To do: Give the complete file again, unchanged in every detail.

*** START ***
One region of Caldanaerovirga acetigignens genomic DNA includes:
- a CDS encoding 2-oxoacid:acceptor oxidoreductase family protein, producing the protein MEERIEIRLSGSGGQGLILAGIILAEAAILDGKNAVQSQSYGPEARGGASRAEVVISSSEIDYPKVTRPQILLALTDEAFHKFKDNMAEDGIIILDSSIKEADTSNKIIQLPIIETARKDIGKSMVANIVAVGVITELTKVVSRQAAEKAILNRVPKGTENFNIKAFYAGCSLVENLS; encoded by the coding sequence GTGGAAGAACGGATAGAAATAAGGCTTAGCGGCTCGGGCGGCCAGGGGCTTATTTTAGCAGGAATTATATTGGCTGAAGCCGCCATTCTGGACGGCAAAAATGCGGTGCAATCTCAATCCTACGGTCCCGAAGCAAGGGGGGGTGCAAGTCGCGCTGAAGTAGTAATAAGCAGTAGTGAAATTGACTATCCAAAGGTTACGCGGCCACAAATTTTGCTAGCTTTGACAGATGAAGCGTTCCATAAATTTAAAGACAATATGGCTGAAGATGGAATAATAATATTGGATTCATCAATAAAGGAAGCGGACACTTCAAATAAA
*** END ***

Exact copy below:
One region of Caldanaerovirga acetigignens genomic DNA includes:
- a CDS encoding 2-oxoacid:acceptor oxidoreductase family protein, producing the protein MEERIEIRLSGSGGQGLILAGIILAEAAILDGKNAVQSQSYGPEARGGASRAEVVISSSEIDYPKVTRPQILLALTDEAFHKFKDNMAEDGIIILDSSIKEADTSNKIIQLPIIETARKDIGKSMVANIVAVGVITELTKVVSRQAAEKAILNRVPKGTENFNIKAFYAGCSLVENLS; encoded by the coding sequence GTGGAAGAACGGATAGAAATAAGGCTTAGCGGCTCGGGCGGCCAGGGGCTTATTTTAGCAGGAATTATATTGGCTGAAGCCGCCATTCTGGACGGCAAAAATGCGGTGCAATCTCAATCCTACGGTCCCGAAGCAAGGGGGGGTGCAAGTCGCGCTGAAGTAGTAATAAGCAGTAGTGAAATTGACTATCCAAAGGTTACGCGGCCACAAATTTTGCTAGCTTTGACAGATGAAGCGTTCCATAAATTTAAAGACAATATGGCTGAAGATGGAATAATAATATTGGATTCATCAATAAAGGAAGCGGACACTTCAAATAAA